“European cultures have historically fetishized and sexualized Asian people and cultures, and perfume marketing has unfortunately often played into this harmful fantasy.”
I mean, yes, and I have no beef at all with replacing the word oriental as a fragrance family (actually I think it’s a good idea), but consider for a moment who/what/where hasn’t been fetishized and sexualized in perfume marketing? Seriously.
(And today I am wearing Assam of India, from what is essentially a collection based on cultural appropriation. India, oh, that would be tea and elephants, right? )
The Berdoues Voyage collection is so laid back that it’s hard working up the energy to be annoyed!
Well, Edward Said has been dead for nearly 20 years & his influence has also waned over those decades so it’s understandable if he wasn’t forefront in their minds. I’m guessing the ‘shock’ is newfound as I don’t remember any controversy when Tom Ford launched his Atelier D’Orient collection a few years ago with among others Shanghai Lily , Fleur de China & Plum Japonais ?
Interestingly this presentation strikes me as more tone deaf than Tom Ford! Maybe it’s the golden empire 80s visuals?
Or maybe we expect Tom Ford, talented as he may be, to be tacky in his pursuit of sales, but we expect a little higher tone from a house like L’Artisan?
Given that L’artisan is owned by Puig I’m not sure why you expect a higher tone? I’m trying to think of a Puig brand that would fall into the ‘higher tone’ category…this is the company that brings us Antonio Banderas, Paco Rabanne & Carolina Herrera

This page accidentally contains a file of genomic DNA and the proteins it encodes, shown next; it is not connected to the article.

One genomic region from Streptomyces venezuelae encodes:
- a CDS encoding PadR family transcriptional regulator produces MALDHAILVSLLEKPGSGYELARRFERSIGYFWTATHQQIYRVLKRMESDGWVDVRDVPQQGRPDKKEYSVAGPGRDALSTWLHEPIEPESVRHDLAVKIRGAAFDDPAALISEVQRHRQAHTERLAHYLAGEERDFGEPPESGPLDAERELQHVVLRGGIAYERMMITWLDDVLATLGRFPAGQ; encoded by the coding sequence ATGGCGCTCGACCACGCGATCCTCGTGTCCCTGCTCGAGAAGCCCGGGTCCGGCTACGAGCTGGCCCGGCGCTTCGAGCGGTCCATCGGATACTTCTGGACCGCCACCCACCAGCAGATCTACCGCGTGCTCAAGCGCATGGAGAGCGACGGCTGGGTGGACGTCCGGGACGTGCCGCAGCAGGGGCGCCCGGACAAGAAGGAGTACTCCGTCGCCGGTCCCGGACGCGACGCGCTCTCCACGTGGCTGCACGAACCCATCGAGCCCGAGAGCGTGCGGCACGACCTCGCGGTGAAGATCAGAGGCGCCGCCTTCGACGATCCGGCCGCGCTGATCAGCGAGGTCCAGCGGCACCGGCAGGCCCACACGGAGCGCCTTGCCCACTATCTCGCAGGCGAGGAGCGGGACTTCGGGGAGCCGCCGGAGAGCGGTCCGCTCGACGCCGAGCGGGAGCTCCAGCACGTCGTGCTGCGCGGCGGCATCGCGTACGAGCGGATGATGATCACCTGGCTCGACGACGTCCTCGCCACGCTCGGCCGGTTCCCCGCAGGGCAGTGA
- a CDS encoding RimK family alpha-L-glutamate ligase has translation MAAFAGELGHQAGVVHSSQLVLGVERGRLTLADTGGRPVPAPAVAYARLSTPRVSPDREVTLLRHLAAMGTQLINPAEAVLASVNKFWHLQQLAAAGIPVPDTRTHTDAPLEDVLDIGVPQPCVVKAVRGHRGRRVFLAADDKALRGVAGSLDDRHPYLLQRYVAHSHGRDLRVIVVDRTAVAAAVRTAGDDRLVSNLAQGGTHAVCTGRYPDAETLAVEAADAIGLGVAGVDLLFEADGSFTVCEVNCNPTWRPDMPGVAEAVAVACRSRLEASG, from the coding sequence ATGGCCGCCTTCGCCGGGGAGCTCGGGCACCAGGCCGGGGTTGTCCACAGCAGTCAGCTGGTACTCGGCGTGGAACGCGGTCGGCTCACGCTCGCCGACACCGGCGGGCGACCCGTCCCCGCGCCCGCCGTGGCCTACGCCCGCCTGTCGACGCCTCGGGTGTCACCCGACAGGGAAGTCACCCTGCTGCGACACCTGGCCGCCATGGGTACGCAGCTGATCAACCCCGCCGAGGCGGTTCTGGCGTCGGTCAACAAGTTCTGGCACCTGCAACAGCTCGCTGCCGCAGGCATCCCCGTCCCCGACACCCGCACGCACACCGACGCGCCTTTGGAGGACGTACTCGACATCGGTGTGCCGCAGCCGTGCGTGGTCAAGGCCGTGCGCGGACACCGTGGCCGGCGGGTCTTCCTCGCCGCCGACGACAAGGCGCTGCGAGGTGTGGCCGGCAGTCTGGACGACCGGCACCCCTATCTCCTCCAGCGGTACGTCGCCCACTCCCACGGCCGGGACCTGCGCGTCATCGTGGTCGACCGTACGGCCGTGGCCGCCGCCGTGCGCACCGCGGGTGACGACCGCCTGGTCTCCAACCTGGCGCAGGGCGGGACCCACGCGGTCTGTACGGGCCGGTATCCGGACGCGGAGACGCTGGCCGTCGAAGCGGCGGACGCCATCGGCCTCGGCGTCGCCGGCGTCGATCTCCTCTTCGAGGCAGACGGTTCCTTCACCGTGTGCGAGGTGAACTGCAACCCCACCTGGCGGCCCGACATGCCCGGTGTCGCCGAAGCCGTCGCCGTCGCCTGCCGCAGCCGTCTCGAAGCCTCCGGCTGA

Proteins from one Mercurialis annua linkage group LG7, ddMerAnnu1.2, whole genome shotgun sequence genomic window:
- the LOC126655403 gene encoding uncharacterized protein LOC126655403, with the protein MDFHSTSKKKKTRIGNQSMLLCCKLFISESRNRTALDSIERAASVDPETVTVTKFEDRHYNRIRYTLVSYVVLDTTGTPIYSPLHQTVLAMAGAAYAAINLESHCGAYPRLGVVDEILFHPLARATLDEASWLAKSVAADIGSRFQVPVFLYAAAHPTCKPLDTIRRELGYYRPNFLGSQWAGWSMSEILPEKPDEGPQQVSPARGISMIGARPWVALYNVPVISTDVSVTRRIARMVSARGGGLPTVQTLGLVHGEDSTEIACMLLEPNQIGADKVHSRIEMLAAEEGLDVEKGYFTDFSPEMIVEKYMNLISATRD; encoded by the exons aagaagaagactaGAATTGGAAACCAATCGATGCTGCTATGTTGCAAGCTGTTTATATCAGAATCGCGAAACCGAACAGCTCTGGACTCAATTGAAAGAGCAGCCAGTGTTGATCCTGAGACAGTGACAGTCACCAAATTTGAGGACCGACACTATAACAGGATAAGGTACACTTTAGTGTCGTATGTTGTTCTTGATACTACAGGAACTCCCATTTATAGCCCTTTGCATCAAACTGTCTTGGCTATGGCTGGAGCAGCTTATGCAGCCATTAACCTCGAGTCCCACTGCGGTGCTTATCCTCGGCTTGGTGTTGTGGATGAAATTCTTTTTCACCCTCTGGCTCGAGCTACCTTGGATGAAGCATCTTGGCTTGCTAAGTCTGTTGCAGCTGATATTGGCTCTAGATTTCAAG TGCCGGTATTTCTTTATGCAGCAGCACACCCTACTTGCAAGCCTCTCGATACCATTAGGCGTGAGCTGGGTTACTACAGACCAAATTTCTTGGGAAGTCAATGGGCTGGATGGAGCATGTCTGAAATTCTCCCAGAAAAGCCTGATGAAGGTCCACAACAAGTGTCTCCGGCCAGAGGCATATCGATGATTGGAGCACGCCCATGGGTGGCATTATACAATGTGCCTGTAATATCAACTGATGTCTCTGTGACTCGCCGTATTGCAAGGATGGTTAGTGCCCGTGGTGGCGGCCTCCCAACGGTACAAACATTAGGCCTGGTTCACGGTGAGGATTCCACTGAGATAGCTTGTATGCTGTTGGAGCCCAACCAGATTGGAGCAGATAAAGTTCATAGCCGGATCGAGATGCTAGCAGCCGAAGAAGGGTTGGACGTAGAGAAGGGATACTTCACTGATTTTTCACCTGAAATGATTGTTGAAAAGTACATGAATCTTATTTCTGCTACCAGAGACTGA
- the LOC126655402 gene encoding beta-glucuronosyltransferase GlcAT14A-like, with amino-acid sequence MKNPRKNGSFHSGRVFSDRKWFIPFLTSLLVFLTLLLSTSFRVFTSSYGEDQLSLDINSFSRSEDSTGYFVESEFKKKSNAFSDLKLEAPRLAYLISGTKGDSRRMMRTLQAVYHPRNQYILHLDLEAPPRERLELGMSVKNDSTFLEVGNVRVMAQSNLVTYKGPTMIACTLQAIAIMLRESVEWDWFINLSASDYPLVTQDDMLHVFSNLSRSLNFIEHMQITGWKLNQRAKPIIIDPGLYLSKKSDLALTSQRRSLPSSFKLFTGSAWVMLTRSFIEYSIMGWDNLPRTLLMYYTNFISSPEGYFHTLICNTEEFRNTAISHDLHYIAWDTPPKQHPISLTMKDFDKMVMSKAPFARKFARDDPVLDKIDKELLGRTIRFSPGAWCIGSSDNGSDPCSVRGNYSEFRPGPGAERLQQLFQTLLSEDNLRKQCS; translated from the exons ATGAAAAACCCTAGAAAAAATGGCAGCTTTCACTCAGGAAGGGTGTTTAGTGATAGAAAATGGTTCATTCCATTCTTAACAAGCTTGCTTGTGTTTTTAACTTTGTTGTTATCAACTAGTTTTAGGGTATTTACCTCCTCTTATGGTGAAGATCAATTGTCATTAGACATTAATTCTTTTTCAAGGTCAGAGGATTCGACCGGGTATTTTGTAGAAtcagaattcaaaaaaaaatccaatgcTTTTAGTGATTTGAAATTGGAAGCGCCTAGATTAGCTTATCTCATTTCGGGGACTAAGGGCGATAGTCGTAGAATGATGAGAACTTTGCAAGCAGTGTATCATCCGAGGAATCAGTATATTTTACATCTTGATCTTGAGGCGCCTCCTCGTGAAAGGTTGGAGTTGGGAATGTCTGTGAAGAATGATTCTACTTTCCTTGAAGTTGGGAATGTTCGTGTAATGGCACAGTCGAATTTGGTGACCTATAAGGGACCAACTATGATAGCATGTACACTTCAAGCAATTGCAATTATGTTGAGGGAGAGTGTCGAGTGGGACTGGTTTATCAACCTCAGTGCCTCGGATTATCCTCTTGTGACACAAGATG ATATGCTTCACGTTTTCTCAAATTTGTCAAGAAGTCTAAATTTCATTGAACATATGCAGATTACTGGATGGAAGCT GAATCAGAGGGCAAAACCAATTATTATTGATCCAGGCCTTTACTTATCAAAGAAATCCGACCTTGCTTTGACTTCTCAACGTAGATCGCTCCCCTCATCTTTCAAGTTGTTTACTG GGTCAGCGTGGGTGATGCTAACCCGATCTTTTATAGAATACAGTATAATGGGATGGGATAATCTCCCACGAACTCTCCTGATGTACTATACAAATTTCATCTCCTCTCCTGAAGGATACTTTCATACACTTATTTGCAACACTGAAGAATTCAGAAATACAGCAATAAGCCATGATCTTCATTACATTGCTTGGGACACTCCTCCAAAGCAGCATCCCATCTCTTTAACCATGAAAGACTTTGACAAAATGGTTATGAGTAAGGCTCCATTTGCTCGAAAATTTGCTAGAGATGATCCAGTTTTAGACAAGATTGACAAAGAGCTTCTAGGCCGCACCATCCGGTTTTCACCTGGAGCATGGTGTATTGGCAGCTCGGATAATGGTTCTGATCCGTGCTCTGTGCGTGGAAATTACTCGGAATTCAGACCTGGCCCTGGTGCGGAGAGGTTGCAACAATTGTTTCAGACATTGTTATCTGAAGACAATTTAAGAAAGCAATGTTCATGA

I guess there is the actual company that holds the brand which differs a bit from the brand image. L’Artisan has more of a ‘niche’ history and it does contrast a bit with the more main stream brazen image of Tom Ford.
My favourite unPC line has to be the Parfum d’Empires but unfortunately no longer available here.
Interestingly – when I google ‘perfume oriental appropriation’ I get a page of results about Dior’s Savauge advert. So, that’s what seems to have garnered the most throw back from us fickle perfumistas
Yeah but L’artisans niche days are far behind them & they lost a lot of their character when they rebranded into the new bottles. At least they have fared slightly better than another brand Puig bought out -Penhaligons where plastic animal shaped lids rule the day !
I haven’t tested all of L’Artisan’s old ones and most of their new ones but I very much like Violaceum – not least for the name – but which I also find odd, upbeat and peculiar all at once.
With Penhaligons I find it strange how they satirise their own British upper class audience.
Mock them – then take their money!
Ah, where would we be without Orientalisme.
It’s 2021 and the continuation of exoticising and festishizing in perfumery is unbelievable and the condoning of it is even worse. Just because people do it, doesn’t make it right. This is internalized misogyny and colonialism in fancy packaging.
It doesn’t matter that Edward Said’s work is from the 1970’s when Orientalism is still pervasive. The problem is, these types of fantasies are never consensual.
From L’Artisan’s website, “L’Artisan Parfumeur opens the doors of the Orient and urges to dream. This collection of tales and legends offers an East praised by fables and celebrates its rich and opulent nature.” Where do these door open to??
Why don’t marketers just leave out “The Oriental Fantasy” part and focus on the olfactive? It’s possible to create fragrance and dreamy scentscapes without dehumanizing people.
If L’Artisan is trying to market to China and the Middle East, you would think they would do some research and create products that are not offensive to people from that region. Eau de Colonialism is so passé.